"Fast forward to 2018 and credit unions are now modern, mature financial institutions," Friesen said.

"They are competing full-on in personal banking, corporate banking, ag lending... with the chartered banks. We are saying at this point, we don’t believe they need an additional deduction available only to them."

In addition to phasing out the special deduction, the province also eliminated a one per cent profit tax. But the two measures hardly cancel each other out. Credit unions will go from paying one per cent tax on net earnings over $400,000 to paying 12 per cent by 2023.

But Manness disagrees that the assistance is no longer necessary.

"Our primary competition, the banks, have access to capital markets and have many more vehicles in order to build their capital base," Manness said. "But the co-op financial institutions are structured differently than corporate financial institutions. The way for credit unions to build equity is primarily through building retained earnings.”

Since the 2008 banking crisis, financial institutions around the world are now compelled to secure greater amounts of equity capital as security against their loan portfolio. In the case of credit unions in Manitoba, that has gone up from eight per cent to 11.5 per cent.

"We are not really challenging those targets," Manness said. "We are simply stating that we have really only one clear mechanism to get the best form of capital and that is through retained earnings, and taxing away our income just makes it that much more difficult for us to meet those targets."

There are 30 credit unions in Manitoba with more than 600,000 members in total with combined assets of just more than $30 billion. Friesen estimates that the five largest — theoretically the most capable of handling the additional cost — will likely bear the brunt of about 70 per cent of the increase.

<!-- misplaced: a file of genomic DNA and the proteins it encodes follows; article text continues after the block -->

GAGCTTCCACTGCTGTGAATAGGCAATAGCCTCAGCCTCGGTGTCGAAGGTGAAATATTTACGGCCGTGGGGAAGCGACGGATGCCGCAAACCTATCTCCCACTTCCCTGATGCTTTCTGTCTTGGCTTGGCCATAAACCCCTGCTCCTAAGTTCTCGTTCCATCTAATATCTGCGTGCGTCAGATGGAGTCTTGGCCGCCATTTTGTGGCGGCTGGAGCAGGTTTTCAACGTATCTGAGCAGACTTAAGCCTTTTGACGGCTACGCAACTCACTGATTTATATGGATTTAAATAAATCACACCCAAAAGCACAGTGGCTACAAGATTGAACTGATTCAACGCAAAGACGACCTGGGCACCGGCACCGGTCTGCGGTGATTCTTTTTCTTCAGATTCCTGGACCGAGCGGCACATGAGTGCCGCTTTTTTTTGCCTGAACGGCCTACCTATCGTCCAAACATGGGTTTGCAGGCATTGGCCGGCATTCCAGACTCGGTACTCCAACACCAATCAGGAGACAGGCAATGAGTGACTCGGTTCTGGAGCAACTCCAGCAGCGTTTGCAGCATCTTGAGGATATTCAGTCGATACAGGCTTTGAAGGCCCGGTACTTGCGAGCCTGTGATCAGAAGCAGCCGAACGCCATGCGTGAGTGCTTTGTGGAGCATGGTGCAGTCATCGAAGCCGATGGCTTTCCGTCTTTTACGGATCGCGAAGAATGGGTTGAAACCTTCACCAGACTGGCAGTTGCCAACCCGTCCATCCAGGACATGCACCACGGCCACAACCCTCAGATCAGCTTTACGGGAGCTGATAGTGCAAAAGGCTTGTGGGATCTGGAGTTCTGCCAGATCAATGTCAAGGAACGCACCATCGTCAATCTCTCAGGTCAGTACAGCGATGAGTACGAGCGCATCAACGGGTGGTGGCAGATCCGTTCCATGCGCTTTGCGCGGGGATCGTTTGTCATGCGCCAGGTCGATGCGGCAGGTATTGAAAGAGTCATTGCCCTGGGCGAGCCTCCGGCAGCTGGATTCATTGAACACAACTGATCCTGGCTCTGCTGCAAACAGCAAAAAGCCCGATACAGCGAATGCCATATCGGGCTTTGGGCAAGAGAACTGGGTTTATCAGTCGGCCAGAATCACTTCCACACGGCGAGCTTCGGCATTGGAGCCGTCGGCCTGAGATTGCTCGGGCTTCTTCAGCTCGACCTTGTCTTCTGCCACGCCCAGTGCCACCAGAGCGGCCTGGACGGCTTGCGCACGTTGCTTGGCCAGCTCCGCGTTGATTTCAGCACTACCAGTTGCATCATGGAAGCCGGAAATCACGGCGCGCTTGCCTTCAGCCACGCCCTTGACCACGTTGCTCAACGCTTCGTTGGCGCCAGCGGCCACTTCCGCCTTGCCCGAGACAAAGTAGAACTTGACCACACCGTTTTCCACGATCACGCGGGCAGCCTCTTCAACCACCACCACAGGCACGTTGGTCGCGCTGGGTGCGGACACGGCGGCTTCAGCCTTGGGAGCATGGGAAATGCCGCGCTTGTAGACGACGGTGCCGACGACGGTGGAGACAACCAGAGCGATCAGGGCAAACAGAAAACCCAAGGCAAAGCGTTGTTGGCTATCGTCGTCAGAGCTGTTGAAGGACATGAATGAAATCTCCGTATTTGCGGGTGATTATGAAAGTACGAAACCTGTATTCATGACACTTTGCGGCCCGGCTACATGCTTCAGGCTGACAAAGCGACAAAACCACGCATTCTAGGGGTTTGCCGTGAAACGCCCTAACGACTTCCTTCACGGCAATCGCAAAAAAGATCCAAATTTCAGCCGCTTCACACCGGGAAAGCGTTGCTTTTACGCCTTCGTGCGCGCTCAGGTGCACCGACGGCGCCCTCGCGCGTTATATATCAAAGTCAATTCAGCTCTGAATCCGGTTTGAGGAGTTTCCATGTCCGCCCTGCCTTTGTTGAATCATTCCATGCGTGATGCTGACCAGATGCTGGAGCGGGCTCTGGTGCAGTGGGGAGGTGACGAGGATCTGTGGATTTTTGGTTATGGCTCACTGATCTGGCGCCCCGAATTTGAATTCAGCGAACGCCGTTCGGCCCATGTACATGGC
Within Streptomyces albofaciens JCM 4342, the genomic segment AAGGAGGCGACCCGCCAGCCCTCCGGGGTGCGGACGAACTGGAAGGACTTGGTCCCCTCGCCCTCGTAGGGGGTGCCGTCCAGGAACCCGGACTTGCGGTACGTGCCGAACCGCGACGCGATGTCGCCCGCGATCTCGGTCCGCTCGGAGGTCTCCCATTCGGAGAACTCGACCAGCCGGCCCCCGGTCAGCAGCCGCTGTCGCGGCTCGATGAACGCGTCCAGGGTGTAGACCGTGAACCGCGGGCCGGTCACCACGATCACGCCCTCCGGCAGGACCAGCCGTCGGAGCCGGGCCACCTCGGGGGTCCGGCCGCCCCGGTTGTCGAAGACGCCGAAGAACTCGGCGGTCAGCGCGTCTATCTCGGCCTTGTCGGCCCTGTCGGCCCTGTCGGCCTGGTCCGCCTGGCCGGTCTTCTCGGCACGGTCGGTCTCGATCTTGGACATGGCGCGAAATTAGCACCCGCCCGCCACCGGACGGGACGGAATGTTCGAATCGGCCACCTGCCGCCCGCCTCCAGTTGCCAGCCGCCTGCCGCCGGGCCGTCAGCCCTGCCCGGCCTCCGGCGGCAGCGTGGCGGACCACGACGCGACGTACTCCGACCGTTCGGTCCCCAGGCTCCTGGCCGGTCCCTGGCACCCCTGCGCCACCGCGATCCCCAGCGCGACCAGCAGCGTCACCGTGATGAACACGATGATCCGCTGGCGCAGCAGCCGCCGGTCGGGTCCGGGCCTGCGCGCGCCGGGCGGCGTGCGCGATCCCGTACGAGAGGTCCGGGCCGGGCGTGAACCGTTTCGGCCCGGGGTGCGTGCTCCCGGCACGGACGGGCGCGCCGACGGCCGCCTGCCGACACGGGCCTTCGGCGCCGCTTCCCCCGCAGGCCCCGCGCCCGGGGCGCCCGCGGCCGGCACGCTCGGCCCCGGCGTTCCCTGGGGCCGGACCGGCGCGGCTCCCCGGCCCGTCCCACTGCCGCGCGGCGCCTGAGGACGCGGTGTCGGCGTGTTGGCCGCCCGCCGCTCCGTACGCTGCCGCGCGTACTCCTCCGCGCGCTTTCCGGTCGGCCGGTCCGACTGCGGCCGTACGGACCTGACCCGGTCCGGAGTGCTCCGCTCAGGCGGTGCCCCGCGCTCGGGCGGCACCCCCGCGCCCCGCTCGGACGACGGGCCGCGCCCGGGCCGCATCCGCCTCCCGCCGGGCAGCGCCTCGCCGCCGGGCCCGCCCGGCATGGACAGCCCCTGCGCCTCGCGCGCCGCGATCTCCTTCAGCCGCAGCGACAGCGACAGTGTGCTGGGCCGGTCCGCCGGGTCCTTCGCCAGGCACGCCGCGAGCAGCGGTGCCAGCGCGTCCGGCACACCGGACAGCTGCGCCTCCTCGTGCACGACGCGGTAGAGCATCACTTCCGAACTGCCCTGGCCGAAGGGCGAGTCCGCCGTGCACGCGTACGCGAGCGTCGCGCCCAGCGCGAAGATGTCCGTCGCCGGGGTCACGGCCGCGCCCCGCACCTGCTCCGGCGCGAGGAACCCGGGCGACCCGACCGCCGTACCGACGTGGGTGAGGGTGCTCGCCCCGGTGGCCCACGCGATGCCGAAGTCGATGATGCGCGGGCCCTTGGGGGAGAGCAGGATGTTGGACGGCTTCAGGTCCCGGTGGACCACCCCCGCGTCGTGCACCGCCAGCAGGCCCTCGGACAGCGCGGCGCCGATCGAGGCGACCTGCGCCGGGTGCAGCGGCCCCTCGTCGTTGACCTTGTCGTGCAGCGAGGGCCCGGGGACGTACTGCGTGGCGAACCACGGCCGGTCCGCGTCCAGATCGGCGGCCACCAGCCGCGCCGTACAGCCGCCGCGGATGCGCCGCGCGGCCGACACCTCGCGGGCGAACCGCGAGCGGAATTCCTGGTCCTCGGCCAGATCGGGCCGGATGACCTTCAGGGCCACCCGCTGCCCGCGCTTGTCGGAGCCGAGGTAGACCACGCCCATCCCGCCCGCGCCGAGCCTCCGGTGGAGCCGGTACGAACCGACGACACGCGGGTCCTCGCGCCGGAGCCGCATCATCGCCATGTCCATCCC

Manness believes the fact that credit unions have become such an integral part of the fabric of so many communities and are making available important debt financing to many businesses in the province, that his members should not be hit with such a significant tax increase.

"We are very disappointed," he said. "It is going to make it more difficult for us to run our business. We are a Manitoba success story. Why we should be rewarded with increased tax as a result of being successful and helping to build the Manitoba economy is a question we would raise.”

Friesen said the government is a big supporter of credit unions and has a lot of confidence in their ability to continue to grow.

He said the rationale to phase out the deduction was part of the Pallister government’s broader strategy of re-evaluating about $600 million worth of tax credits across a range of sectors.

"They are extensive, poorly co-ordinated and more than that, what we noticed was there was no format under the former government for tax credits to be reviewed for efficiency or effectiveness," Friesen said. "They were enacted and then stuck there. There was no way to measure their value either to the sector or group or to the tax-payer. That season is over."

As well, the province took a cue from the federal government and three provincial governments who have already eliminated the deduction or are in the process of it. The Saskatchewan government announced a phase-out of the credit union deduction in its 2017 budget. [emphasis mine]

Manness said CUCM will try to convince the department of finance to rethink the deduction phase-out, but Friesen does not intend to budge.

"We have made up our mind," he said. "We will go down that path."

April 16, 2018
1:19 pm
Londonguy
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Now THAT would be a really good reason to pull their rates back in a bit -- thanks for the info, I was not aware of it